Brick and Mortar Vs. Mobile Business Models

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It’s no longer necessary to run a business from an office. Explore the options best for you.

The past year — particularly considering the COVID-19 outbreak — certainly put things into perspective for all aspects of our society. From who we see, where we shop, and how we work, life was so drastically different that it forced some reconsideration of what we think of as normal.

That reconsideration was essential for businesses grappling with the need to meet a brand new set of consumer demands and behaviors.

This was most evident in the struggles experienced by brick and mortar businesses in a variety of industries. The indefinite need for distance and limited interpersonal contact made restaurants, auto shops, and small businesses around the country question both their short- and long-term viability.

As business owners pivot several aspects of their business models, one of the questions going forward is whether to stay with brick and mortar locations or to join the growing trend of mobile business models.

The Trouble With Brick and Mortar

Whether creating a new business plan or altering an existing one, there are benefits and drawbacks to every decision. Beyond the many considerations brick and mortar plans require, the biggest for most prospective business owners is simple — cost.

From initial startup costs to long term factors — such as labor, rent, taxes, and utilities — there is a substantial bottom line that competes with the troubling trend of consumer behaviors. Even before the pandemic, brick and mortar locations saw dwindling foot traffic as the online marketplace continued to gain traction. Because it’s nearly impossible to run a business without an online presence, that means business owners must now balance both the physical location along with one on the web.

There are certainly strategies that creative business owners have introduced to withstand the hurdles that have been put in front of brick and mortar businesses recently. Unfortunately, COVID-19 has put that often-limited success in a further bind.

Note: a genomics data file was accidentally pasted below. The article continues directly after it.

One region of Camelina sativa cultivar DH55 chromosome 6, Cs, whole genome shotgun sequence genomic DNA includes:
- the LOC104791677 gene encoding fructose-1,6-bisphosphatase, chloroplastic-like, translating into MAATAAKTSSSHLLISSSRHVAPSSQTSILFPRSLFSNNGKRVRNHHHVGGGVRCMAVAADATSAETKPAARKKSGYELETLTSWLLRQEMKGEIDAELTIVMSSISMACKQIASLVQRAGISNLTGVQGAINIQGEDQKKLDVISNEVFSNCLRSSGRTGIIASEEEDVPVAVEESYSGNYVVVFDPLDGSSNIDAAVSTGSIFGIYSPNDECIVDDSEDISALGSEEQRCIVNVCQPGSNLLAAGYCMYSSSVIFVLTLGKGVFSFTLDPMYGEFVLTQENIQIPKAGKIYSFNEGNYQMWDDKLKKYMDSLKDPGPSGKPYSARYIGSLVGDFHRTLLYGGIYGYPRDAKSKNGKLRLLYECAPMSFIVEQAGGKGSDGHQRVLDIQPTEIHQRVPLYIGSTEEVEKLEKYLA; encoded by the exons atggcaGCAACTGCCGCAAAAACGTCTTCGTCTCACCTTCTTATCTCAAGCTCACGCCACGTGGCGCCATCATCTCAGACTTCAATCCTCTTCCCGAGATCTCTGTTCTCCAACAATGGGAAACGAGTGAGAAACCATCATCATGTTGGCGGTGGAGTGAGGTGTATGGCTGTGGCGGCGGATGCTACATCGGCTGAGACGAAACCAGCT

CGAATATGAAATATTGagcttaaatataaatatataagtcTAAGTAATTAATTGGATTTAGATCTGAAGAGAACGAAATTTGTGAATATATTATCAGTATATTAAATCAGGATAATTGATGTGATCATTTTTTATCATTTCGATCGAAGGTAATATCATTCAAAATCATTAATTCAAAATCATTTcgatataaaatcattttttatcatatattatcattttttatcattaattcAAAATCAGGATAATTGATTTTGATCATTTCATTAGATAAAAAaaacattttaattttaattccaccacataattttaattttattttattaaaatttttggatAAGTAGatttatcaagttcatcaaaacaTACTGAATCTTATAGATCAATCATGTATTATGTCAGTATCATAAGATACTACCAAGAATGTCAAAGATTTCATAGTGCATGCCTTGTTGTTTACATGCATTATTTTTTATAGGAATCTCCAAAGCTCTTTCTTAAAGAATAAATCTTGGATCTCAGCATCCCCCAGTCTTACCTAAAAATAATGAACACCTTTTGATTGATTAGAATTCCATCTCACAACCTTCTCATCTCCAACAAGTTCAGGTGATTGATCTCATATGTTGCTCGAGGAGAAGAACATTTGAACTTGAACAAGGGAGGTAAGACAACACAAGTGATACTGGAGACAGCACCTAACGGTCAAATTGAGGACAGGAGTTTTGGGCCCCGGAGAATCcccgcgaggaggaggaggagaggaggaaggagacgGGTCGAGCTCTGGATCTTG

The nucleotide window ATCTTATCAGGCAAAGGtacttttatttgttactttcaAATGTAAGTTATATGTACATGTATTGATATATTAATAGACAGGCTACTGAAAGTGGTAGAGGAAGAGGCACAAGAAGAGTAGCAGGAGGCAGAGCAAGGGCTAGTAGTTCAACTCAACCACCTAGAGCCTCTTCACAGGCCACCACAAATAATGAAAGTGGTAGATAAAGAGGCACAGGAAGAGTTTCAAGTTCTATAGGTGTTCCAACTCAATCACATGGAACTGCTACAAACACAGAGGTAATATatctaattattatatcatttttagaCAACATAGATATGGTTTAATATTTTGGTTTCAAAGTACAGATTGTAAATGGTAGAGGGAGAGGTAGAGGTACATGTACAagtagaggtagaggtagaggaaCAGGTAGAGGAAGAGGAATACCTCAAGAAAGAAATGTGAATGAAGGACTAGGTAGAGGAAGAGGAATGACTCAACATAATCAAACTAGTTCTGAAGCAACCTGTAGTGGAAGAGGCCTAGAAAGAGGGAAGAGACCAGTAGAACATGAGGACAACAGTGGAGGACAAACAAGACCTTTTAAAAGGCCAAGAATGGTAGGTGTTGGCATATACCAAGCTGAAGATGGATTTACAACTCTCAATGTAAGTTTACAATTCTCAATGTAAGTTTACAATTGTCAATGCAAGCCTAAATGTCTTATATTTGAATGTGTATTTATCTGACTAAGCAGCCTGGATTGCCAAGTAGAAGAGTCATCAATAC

Building a Mobile Business Model

While there is no one-size-fits-all approach to beating the online trends, it has become essential to find alternatives to brick and mortar models. Pivoting to a mobile business model has served as a valuable option for many businesses.

Particularly during the pandemic, offering products and services without forcing employees or customers into uncomfortable proximity has proven to be an effective model.

However, there is a wealth of positivity surrounding mobile business models even when things return to normalcy. In addition to questions about which consumer behaviors will stick around, operating a mobile business remains a viable alternative for business owners wary of operating brick and mortar locations.

Mobile business models can be built to meet consumers where they are, along with the benefit of low startup and overhead costs and often reduced staffing needs. Depending on the business, that is often a recipe towards finding a beneficial profit margin to all but guarantee long term success.

These mobile options could manifest in something as small as a kiosk that allows a restaurant or small retail business to offer their limited inventory in high-traffic spaces as they get off the ground. They could be food trucks or re-purposed trailers for retail spaces.

These qualities also benefit franchise businesses like Tread Connection that embrace mobility. The reduced costs associated with many mobile businesses could also open doors for a wider pool of possible franchisees. That allows more hopeful entrepreneurs to jump at the opportunity to fuel the business’s growth and join in its success.

Which Is the Best Option For You?

As with every part of building a business plan, this decision should be made after performing in-depth market research. As part of that process, ask yourself the following questions:

  • Depending on the service being provided, how necessary is a brick and mortar location?
  • Would consumers appreciate or even prefer a mobile option?
  • How would a mobile business model change the business’s capacity to meet its demand and build a sustainable profit margin?

Along with the rest of your research, finding answers to these questions could set you on a path towards deciding on a mobile business model with confidence.

COVID-19 has changed the business landscape for both the short and long run, meaning the changes brick and mortar business models have experienced in recent years have simply been accelerated. It’s better to be on the front end of change rather than lagging behind.

Contact Tread Connection today to discuss the possibilities of owning your own mobile franchise!